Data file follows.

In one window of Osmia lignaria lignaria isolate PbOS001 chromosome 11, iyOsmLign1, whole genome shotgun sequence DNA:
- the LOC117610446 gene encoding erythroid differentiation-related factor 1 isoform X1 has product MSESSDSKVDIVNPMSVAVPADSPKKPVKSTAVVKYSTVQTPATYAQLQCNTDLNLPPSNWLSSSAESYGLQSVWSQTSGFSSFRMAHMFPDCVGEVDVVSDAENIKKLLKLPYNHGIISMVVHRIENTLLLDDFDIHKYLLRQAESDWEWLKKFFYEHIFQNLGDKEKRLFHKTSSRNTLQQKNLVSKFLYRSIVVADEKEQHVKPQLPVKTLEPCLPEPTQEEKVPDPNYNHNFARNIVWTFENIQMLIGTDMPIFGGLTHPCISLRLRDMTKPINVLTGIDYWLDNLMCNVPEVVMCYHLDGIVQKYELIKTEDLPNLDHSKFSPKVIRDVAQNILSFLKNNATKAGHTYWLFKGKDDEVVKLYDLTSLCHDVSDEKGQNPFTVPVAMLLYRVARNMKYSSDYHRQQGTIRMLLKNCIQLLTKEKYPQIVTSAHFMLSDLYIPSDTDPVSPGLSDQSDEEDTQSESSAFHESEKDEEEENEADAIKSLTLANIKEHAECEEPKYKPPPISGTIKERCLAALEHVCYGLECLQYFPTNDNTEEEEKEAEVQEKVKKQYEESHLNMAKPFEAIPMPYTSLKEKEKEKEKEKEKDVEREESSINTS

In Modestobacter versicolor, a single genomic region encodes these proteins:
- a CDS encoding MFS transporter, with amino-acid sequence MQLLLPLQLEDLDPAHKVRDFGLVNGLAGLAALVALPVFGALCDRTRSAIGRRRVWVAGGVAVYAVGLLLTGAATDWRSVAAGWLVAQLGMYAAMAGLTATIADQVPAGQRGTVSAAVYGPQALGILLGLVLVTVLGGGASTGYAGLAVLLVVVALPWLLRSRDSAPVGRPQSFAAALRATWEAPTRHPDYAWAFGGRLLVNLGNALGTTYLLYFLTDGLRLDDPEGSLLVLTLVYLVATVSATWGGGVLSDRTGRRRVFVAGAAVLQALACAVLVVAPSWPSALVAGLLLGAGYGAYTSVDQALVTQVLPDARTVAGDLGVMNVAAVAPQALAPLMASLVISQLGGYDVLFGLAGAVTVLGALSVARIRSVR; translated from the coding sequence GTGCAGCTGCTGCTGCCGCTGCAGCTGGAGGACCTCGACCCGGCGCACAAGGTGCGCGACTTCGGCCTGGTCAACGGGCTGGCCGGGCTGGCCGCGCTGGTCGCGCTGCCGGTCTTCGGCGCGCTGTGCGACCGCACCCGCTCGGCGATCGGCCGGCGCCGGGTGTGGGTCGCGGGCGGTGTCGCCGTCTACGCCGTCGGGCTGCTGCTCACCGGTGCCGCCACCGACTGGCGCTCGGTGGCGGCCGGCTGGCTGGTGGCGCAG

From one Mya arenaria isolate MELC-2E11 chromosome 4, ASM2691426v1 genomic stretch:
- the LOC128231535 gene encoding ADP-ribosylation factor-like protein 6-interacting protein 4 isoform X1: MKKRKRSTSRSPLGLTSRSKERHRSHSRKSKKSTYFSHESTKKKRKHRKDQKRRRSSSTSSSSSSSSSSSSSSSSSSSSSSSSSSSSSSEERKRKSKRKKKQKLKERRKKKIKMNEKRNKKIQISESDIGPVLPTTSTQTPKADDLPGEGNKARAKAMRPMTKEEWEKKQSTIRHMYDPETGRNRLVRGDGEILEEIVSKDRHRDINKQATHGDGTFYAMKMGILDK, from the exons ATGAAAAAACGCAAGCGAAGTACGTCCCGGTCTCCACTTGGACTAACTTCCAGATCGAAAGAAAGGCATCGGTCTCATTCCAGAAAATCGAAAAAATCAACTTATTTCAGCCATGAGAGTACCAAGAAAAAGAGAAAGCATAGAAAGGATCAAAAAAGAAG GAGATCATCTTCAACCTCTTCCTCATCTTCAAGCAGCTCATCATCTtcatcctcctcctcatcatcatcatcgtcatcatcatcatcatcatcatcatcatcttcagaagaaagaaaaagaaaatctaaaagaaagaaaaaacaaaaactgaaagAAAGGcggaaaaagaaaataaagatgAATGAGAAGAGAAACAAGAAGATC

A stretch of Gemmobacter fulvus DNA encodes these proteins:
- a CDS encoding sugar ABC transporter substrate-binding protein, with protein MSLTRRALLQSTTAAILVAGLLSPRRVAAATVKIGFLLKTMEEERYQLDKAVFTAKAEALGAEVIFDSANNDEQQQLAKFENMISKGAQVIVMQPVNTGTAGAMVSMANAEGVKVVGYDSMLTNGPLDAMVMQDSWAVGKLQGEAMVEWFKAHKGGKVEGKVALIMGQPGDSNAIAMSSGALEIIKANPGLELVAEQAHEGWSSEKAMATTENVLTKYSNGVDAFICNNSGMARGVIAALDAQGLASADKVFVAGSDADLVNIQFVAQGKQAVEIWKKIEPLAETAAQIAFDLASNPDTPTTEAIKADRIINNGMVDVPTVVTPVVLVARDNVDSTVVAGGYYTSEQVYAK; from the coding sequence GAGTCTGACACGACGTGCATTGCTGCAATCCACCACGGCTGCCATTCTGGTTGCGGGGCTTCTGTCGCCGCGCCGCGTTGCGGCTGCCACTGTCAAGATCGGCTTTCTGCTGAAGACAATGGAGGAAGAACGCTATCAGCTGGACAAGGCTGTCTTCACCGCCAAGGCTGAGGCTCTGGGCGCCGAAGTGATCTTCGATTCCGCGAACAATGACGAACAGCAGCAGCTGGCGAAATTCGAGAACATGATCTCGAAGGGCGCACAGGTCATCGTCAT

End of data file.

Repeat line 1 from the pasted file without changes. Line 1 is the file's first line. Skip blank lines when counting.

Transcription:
In one window of Osmia lignaria lignaria isolate PbOS001 chromosome 11, iyOsmLign1, whole genome shotgun sequence DNA: